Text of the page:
by Emily McPhillips
The removal men had already stopped by the house earlier that day to take all the things that were too big and too important to follow on later in the car, in the journey across to the new house.
With all the furniture gone I was able to appreciate the old-fashioned features of the property; the ones my estate agent had raved about so elegantly to all of my potential buyers.
The fireplace in the master bedroom looked timeless and astute there in its carvings of lead black, set about as though permanently in mourning for bygone eras and bygone people, like me, who’d once made this house their home.
I walked through the house, a sweeping brush of hands and feet; I was well practiced in my knowledge of its sore spots, the places where it creaked, and rather cruelly, as though applying pressure to another’s bruise, I manipulated my privelege as master, by manipulating moans from it. The floorboards sang; a sad song that hurt more that night for sounding sadder than it ever had done before.
I made my goodbyes and my apologies to all that had happened there during these last six years, a space of time that had allowed me to call this house ‘My Home’ – and I knew that I was bracing myself not only for the move, but for my own inevitable task of moving on.
Only something brilliant happened.
I was carrying boxes of clothes out to my car, when one of them gave way. The box, it just fell open, easy as that, no reason for it, because I’d secured it exceptionally well, because I was like that: I was careful – and the box wasn’t heavy, all the heavy sort had been taken already by the removal men. No, this box, it just broke down, it fell apart, and it did something to me; it made me falter and reflect inside a bout of deja vu.
In some acute recollection of memory I noted that the clothes that’d fallen to the ground were the very same ones which I’d worn on the day I’d moved into this house; I don’t know why I remembered this, except that at the time of moving in it’d felt like it was an important thing to remember, and there I was, investing in this memory, enjoying the happy accident of it all, and knowing that in some way that this deed had always been waiting to happen, in the very same way it had.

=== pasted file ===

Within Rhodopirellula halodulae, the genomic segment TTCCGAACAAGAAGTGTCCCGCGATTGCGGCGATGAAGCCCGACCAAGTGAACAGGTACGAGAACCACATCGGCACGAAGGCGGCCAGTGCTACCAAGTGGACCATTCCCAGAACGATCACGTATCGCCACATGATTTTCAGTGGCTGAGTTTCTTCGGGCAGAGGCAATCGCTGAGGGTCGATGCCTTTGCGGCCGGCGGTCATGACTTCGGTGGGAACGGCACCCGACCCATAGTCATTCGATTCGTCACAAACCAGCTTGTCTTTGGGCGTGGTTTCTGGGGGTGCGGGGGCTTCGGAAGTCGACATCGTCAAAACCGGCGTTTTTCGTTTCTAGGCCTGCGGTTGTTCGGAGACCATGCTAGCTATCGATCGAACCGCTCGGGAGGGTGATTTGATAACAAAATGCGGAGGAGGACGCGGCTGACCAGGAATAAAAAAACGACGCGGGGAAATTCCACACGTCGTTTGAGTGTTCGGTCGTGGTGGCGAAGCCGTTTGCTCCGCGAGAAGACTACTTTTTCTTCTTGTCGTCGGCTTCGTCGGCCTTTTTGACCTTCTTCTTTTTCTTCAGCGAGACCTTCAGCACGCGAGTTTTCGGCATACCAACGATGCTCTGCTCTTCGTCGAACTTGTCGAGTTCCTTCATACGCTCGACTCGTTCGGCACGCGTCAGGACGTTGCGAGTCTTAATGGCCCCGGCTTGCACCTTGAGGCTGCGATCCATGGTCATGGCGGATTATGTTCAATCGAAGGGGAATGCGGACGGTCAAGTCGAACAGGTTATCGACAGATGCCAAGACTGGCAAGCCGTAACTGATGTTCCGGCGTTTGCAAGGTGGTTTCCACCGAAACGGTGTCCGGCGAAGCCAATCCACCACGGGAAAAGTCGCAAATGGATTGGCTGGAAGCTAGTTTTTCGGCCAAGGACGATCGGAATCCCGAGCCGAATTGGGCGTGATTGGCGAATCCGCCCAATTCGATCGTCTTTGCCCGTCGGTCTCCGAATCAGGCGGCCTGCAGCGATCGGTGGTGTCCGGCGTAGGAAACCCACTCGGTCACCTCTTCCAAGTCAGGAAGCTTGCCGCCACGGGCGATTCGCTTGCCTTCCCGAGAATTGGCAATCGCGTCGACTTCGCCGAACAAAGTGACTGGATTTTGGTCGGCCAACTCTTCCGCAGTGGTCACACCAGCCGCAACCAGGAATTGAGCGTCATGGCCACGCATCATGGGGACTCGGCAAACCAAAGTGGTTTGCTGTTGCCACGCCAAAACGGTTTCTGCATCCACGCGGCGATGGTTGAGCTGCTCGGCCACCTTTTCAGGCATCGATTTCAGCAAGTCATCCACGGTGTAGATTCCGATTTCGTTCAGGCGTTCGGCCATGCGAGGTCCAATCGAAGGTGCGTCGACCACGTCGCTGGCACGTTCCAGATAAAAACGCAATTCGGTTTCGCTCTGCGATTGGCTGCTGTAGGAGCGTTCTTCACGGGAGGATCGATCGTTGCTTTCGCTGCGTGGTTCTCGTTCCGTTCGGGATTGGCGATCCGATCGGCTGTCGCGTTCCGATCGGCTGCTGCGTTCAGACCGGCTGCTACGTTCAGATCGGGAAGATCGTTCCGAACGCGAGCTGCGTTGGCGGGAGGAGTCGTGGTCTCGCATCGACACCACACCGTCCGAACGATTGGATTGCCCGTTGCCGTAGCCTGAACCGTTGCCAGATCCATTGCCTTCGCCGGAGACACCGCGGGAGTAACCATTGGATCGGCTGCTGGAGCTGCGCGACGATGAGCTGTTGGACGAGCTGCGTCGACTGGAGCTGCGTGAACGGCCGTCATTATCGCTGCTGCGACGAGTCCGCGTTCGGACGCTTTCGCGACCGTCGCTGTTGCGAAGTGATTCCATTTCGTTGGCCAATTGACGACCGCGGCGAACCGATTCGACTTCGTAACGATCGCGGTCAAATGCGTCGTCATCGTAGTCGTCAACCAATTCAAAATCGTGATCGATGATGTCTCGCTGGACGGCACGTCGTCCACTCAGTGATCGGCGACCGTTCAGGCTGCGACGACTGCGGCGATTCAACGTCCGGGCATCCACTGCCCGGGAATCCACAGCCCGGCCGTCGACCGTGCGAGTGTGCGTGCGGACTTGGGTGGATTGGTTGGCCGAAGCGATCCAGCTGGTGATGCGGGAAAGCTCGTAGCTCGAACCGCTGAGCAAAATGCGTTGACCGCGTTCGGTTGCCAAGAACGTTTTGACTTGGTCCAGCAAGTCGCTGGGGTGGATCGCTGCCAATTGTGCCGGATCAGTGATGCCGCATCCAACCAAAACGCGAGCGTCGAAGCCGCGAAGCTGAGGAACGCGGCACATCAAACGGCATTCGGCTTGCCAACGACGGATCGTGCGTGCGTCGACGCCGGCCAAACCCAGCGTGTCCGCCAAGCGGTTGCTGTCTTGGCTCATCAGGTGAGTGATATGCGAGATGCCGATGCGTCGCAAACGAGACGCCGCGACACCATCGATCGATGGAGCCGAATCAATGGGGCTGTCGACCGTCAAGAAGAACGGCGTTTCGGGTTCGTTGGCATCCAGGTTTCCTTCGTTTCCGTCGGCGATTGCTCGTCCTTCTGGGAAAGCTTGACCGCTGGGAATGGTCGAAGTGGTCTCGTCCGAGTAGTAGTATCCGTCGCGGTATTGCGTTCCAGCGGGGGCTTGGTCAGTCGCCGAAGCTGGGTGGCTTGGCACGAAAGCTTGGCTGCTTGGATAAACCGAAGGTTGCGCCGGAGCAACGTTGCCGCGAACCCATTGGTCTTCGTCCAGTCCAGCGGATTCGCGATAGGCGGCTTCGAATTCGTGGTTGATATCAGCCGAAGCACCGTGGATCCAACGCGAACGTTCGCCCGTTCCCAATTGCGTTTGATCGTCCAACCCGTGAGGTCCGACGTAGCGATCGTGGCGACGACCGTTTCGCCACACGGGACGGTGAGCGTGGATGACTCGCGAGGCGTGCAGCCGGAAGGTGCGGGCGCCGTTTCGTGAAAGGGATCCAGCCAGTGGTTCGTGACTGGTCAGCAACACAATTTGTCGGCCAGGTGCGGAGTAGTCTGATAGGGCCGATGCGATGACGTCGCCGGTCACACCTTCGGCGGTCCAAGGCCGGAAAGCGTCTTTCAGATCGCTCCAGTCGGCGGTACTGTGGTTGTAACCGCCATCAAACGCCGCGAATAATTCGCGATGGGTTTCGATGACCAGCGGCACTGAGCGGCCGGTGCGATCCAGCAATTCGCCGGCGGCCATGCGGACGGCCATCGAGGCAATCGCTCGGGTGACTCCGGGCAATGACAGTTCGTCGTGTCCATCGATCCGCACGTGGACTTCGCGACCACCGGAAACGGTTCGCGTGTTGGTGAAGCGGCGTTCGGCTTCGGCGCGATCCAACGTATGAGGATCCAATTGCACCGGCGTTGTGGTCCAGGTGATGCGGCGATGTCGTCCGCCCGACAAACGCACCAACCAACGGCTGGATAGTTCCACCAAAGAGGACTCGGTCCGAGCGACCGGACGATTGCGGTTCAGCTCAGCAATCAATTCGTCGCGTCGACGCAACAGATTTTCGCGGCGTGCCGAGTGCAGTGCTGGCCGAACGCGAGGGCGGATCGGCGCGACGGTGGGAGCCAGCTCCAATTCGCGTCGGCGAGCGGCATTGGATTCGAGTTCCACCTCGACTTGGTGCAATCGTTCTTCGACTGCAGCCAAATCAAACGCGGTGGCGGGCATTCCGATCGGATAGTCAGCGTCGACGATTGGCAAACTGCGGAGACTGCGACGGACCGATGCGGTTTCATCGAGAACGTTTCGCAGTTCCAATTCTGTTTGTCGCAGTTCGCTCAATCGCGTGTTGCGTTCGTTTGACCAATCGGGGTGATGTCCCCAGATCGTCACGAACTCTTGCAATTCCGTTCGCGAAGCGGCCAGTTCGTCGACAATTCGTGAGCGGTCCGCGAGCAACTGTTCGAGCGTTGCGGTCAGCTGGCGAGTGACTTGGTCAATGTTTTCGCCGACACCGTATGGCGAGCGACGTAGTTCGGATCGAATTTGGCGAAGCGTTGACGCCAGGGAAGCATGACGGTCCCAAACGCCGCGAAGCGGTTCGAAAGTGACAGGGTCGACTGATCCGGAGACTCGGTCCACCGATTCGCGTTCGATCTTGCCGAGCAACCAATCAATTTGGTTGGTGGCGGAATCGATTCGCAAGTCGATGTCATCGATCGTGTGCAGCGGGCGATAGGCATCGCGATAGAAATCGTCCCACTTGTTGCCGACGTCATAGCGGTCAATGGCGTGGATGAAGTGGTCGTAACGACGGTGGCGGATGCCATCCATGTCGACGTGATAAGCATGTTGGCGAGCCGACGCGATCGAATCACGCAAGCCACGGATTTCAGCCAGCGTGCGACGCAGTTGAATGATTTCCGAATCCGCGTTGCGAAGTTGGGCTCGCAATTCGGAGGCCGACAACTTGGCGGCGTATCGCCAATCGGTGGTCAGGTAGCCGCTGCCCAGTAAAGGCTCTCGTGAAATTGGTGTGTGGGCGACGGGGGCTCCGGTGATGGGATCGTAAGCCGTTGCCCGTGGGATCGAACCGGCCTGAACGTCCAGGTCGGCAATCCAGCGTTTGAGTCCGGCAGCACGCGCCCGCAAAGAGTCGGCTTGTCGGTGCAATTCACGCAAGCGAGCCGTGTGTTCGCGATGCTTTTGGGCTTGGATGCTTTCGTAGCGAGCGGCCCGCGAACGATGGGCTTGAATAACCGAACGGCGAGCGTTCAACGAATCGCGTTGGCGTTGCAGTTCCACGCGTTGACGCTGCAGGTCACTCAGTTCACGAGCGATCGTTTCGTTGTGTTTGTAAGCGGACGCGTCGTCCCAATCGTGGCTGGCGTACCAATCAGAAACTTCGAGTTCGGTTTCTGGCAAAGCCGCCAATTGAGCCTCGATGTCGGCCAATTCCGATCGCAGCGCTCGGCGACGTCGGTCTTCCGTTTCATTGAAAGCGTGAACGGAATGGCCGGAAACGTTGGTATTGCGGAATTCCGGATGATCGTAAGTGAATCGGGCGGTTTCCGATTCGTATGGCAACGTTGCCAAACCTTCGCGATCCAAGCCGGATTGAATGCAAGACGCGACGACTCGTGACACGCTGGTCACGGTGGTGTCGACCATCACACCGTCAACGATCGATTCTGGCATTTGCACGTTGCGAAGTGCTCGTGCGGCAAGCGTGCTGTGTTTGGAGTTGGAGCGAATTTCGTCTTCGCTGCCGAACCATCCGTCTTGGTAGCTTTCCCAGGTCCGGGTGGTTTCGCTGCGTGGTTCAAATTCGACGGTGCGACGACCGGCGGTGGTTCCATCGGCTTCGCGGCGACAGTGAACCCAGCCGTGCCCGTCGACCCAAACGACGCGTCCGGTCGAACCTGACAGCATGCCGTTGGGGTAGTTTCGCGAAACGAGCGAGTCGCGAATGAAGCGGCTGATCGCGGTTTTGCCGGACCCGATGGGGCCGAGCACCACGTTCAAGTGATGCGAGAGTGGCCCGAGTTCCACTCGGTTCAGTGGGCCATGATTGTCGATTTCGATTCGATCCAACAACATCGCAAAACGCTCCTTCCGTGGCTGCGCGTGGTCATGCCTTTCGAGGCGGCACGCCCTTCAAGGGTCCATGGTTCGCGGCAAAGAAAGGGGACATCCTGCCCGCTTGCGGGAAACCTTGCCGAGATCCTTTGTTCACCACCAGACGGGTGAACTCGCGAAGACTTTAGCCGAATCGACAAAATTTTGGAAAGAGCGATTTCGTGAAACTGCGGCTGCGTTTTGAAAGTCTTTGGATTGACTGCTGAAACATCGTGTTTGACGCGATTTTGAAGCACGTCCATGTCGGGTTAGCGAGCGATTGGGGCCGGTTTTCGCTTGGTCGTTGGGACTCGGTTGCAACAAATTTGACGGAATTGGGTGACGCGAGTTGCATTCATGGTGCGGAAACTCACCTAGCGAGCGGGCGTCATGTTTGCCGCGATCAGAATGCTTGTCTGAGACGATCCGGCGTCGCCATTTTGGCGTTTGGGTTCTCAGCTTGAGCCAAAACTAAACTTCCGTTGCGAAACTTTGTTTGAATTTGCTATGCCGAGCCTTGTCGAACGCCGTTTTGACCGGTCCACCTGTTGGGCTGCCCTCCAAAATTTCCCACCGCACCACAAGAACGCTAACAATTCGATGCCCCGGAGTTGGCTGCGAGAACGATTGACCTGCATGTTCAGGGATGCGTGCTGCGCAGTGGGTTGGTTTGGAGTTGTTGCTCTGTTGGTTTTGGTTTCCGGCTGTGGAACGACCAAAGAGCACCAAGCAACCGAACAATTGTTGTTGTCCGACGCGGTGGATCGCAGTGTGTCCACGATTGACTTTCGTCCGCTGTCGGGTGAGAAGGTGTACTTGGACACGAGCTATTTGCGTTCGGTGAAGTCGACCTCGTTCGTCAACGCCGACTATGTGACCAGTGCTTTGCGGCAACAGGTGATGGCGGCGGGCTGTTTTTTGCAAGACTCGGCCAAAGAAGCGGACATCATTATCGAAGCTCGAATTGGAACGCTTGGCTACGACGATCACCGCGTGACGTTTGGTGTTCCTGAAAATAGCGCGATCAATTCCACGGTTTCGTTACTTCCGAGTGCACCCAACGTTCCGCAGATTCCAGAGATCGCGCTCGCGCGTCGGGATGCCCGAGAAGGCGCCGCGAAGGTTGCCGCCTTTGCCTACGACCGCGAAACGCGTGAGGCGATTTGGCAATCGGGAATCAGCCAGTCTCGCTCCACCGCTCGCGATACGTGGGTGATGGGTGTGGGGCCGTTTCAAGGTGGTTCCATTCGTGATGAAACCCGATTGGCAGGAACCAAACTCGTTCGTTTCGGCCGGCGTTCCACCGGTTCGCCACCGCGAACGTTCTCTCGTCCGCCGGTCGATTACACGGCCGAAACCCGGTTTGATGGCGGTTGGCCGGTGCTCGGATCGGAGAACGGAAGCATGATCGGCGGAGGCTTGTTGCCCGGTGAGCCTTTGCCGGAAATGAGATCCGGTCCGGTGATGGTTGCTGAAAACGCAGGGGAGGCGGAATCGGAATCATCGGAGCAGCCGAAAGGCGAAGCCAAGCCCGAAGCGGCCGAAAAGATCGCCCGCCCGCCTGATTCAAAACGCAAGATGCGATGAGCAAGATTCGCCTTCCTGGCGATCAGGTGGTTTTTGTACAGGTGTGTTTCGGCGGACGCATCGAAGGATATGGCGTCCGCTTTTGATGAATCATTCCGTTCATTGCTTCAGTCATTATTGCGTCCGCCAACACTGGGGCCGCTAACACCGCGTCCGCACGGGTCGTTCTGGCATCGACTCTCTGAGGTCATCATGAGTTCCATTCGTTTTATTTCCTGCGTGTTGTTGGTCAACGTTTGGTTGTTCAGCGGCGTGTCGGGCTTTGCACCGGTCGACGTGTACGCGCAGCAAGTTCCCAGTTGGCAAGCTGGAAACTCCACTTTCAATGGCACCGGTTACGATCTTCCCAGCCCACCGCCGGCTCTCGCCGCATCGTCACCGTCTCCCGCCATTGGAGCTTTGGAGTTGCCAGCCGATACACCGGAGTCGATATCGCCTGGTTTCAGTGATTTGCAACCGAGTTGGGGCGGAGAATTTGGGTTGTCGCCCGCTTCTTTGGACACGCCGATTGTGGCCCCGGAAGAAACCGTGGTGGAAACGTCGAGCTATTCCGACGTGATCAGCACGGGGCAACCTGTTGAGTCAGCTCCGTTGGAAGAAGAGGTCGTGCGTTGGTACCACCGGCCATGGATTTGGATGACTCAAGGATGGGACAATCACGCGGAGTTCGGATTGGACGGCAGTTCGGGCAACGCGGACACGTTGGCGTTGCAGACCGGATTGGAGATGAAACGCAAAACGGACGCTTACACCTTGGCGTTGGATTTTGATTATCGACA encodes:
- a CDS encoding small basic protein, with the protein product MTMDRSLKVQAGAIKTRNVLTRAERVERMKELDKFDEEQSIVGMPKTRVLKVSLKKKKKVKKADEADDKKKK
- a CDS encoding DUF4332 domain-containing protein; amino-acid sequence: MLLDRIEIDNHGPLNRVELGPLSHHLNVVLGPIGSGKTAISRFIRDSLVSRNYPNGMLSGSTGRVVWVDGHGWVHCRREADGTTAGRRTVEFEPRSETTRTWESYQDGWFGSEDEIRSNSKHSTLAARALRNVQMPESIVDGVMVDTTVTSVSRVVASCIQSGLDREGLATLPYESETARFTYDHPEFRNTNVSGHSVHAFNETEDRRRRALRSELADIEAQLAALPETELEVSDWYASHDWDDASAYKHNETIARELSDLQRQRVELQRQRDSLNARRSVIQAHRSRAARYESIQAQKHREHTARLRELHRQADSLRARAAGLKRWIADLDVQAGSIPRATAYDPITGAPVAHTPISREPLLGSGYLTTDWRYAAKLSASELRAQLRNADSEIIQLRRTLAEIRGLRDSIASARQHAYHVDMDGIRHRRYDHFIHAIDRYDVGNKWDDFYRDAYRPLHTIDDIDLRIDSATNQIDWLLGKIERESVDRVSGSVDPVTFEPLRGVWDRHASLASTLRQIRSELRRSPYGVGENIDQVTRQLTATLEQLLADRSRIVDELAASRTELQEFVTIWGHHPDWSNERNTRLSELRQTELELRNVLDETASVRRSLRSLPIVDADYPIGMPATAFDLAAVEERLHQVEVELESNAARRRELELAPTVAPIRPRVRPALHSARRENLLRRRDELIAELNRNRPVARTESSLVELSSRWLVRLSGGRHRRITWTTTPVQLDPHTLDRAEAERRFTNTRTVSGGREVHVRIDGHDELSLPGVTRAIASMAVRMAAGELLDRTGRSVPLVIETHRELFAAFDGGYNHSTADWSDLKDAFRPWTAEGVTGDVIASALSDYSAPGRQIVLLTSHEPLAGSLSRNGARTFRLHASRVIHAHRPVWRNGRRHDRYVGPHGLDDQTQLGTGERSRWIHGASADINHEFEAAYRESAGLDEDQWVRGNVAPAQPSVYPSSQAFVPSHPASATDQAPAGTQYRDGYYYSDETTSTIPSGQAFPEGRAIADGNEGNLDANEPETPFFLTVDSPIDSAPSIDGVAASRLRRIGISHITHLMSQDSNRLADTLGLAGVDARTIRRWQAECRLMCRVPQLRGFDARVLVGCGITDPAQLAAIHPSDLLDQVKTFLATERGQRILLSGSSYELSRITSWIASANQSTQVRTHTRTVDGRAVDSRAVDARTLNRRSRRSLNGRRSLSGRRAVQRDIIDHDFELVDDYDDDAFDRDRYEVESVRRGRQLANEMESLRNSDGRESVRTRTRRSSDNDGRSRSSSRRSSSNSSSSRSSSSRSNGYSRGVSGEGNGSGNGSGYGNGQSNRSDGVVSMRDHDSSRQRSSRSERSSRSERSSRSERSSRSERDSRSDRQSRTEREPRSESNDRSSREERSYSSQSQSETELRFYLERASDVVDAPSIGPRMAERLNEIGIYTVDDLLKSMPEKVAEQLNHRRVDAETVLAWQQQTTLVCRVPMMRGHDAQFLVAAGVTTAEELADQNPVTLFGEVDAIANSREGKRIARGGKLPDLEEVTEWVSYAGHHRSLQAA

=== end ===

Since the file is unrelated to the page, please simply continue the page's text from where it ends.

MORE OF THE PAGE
I smiled. I looked around as if someone should see this; should know what had happened, should know what a strange and wonderful surprise this was. I thought that I couldn’t leave things at that – no, there was something else left for me to do yet.
I went out back, on out into the garden of the house that was still mine yet, for a short time, and I pegged those ‘first day’ clothes of mine out on the washing-line. ‘Keep a part of me, house,‘ – you sly, cute house – because I’ll always have love for you.
It was a gift of some kind and an admission, too. I’d chosen that house, and now I’d chosen to leave it – but that wasn’t everything; our time couldn’t be likened to bookends – it wasn’t that neat.
There were reasons I was leaving. There was love that’d begun in that house and love that’d ended there, and there was all that’d happened in-between. But what I can say, in regards to how much a house and a woman can ever become entwined, is that the two of us became too close to ever become too far apart.
Emily McPhillips was born in 1985. She blogs here.